I have been having a conversation about the 70-300 vers. EC14/50-200mm with Cathrine as I have not yet produced an image with the latter that convinces me it is any better.

The only thing wrong with the 70-300 is its build quality. Mine broke internally after two years of quite heavy use, it was my favourite lens.

There are also a practical factors here worth mentioning.
Let's agree that the 50-200 is optically superior to the 70-300.
Without a converter the lightweight 70-300 outreaches the heavier 50-200.
For photographers who like 'shooting from the hip' without a tripod, uses fence posts, trees etc. as a brace for a fast moving, multi subject photographic style, I ask whether at the end of the day the 70-300 will yield more keepers than the more cumbersome 50-200, with or without a converter. My guess would be that the 70-300 will take the day so long as it doesn't break during the shoot!

And btw, I have been out field testing the 50-200 today. Unfortunately I no longer have a 70-300 that would have allowed me to shoot comparatively. I will post today's exercise within the next hour or two.

pandora
3rd April 2011, 08:19 AM
And David, thanks for raising the subject, your Red-Tailed Hawk is beautiful.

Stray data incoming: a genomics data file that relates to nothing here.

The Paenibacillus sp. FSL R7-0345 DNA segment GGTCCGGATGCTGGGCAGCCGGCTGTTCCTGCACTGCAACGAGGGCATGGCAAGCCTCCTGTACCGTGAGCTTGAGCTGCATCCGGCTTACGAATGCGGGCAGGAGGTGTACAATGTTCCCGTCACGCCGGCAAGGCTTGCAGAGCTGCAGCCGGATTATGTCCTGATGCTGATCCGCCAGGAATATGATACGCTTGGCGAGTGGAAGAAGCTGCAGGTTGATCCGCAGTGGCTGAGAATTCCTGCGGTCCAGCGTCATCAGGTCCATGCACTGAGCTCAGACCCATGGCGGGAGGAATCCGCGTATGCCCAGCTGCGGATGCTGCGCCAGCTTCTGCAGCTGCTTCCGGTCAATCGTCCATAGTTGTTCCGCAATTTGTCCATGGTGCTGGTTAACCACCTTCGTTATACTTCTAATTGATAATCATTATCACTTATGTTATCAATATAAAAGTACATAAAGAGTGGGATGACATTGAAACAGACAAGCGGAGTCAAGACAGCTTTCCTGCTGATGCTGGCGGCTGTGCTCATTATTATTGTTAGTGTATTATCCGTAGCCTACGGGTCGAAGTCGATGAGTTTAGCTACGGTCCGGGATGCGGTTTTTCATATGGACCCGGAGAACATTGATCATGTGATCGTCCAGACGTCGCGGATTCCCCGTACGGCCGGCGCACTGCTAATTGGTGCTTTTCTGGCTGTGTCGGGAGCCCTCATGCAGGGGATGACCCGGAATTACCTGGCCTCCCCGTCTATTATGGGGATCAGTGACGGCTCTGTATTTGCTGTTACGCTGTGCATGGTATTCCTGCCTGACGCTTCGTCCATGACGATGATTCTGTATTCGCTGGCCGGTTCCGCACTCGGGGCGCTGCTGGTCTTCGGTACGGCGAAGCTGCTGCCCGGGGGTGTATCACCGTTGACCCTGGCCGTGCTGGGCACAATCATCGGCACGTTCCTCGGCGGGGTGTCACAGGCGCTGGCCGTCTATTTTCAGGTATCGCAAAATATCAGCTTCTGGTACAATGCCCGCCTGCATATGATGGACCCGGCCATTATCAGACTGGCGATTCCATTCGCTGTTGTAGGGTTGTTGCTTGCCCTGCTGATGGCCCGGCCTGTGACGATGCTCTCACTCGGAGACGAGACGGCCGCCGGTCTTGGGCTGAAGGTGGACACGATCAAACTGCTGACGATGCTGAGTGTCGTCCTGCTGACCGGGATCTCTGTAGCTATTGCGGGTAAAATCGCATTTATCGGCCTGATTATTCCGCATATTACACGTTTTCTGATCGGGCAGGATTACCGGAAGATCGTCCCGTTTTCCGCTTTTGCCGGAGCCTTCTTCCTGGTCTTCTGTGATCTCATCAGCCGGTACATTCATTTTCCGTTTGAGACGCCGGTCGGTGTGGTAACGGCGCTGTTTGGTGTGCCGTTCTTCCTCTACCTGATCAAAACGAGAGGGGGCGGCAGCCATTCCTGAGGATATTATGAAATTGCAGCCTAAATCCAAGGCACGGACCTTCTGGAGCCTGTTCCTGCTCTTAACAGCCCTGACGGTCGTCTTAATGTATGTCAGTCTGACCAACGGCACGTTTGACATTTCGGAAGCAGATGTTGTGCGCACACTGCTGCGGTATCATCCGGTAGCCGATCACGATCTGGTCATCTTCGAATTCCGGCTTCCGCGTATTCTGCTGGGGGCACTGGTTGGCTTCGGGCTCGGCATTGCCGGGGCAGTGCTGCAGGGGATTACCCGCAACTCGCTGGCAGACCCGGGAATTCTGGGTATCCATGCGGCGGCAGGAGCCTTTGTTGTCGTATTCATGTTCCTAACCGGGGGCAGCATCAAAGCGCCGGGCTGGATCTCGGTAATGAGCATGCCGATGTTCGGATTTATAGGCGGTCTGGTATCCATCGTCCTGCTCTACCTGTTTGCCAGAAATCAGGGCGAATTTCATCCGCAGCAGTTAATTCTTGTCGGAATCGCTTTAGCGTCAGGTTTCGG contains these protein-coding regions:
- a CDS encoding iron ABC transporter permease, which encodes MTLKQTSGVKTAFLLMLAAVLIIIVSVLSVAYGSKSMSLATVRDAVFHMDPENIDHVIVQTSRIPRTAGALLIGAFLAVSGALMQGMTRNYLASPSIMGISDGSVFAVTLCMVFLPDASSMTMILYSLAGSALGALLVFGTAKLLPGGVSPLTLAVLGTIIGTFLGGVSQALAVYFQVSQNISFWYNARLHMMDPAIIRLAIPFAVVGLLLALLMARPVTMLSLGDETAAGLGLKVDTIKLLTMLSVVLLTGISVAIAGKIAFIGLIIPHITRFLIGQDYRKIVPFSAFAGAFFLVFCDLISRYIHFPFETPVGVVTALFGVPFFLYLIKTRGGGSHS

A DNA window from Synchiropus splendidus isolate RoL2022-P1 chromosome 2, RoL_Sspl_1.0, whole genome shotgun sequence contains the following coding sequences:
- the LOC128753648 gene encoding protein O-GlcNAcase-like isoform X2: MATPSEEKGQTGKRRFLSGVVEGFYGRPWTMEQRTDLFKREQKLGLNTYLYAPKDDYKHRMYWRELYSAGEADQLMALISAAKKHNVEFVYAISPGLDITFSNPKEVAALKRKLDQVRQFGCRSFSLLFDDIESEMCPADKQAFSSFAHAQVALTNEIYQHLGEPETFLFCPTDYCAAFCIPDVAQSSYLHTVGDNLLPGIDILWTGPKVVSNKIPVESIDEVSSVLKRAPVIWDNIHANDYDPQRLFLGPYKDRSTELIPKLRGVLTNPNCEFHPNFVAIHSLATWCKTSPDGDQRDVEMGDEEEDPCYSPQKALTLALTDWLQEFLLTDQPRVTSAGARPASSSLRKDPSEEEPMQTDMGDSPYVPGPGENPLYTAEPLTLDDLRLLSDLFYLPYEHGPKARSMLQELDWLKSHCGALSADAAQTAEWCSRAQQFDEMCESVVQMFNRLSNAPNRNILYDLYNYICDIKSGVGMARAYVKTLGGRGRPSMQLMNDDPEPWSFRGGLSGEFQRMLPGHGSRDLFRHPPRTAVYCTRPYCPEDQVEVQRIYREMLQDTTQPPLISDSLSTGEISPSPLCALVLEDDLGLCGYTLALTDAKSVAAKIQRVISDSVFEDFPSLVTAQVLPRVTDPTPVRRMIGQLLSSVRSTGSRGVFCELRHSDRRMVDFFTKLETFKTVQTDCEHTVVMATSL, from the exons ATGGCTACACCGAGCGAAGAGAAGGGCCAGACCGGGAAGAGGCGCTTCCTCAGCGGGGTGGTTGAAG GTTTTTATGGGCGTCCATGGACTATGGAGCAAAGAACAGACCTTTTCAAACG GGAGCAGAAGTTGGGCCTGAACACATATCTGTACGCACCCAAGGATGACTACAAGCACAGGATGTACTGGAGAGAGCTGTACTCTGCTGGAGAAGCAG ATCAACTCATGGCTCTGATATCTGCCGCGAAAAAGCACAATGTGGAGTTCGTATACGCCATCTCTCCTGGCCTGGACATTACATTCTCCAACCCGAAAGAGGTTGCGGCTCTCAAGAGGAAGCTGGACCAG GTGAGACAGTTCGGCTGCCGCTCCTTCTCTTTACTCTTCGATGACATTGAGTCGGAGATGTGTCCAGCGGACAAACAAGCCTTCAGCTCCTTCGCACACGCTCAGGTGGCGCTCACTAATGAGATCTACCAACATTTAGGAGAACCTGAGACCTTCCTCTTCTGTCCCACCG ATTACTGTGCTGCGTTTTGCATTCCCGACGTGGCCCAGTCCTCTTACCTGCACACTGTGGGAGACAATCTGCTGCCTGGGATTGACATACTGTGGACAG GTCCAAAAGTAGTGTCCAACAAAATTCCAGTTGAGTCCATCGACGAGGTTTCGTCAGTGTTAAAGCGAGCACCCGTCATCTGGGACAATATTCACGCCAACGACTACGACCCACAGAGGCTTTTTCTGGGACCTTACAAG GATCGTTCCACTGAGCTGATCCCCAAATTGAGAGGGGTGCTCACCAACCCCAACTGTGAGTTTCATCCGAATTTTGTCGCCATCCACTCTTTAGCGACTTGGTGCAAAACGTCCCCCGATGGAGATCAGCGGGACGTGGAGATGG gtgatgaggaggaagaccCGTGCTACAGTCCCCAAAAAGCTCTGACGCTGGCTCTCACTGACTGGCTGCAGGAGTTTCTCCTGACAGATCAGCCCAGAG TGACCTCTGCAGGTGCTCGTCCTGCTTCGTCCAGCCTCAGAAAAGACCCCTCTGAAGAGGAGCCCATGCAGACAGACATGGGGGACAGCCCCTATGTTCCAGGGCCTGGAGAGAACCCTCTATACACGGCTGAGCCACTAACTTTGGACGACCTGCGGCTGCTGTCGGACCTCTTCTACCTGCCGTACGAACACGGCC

OlyPaul
3rd April 2011, 08:27 AM
For me the winning qualities of the 70-300mm are the fact that you can go from this.

http://www.pbase.com/paulsilkphotography/image/133632115.jpg

To this half life size and still maintain quality with just one lens.

http://www.pbase.com/paulsilkphotography/image/113251193.jpg

Ross the fiddler
3rd April 2011, 08:38 AM
I know the 70-300 lens is versatile & I wish I had it yesterday (on my E30) at a Highland Gathering instead of the standard twin lenses on the E520. I thought I would go light plus it would have been better if I'd remembered to turn on IS. I still would like the 50-200 SWD for indoor events where the range is more suitable plus a larger aperture for better lower light performance (when a greater DoF is not needed).

Cathrine Stephansen
3rd April 2011, 08:47 AM
I like the fact that you can get very good shots with a reasonably priced lens. Most of the images which require detail (such as birds) that I've seen are far better with the Olympus 70-300 than with same-priced Canonikon-gear... I wish Oly would be better at marketing their wonderful system. I'm usually so annoyed at all the ***** that gets such splendid wrapping, with Olympus it's the other way around: High quality within the price ranges, but too little marketing effort!

I have a couple of woodpecker images I'll find when I was doing the comparison between the 70-300 and the 50-200. I found the focus a bit slow on the 70-300, and after having tried it in the field I gave it to dad. But that is taking into consideration that 1: coastal fieldwork quite simply requires something faster and 2: it was a great present for a much-loved father! The lens has the weight in its favour, so it's a good lens for him. If I hadn't had anyone who could put it to better use, I would have kept it myself.

I'll hunt out those woodpeckers from the archives now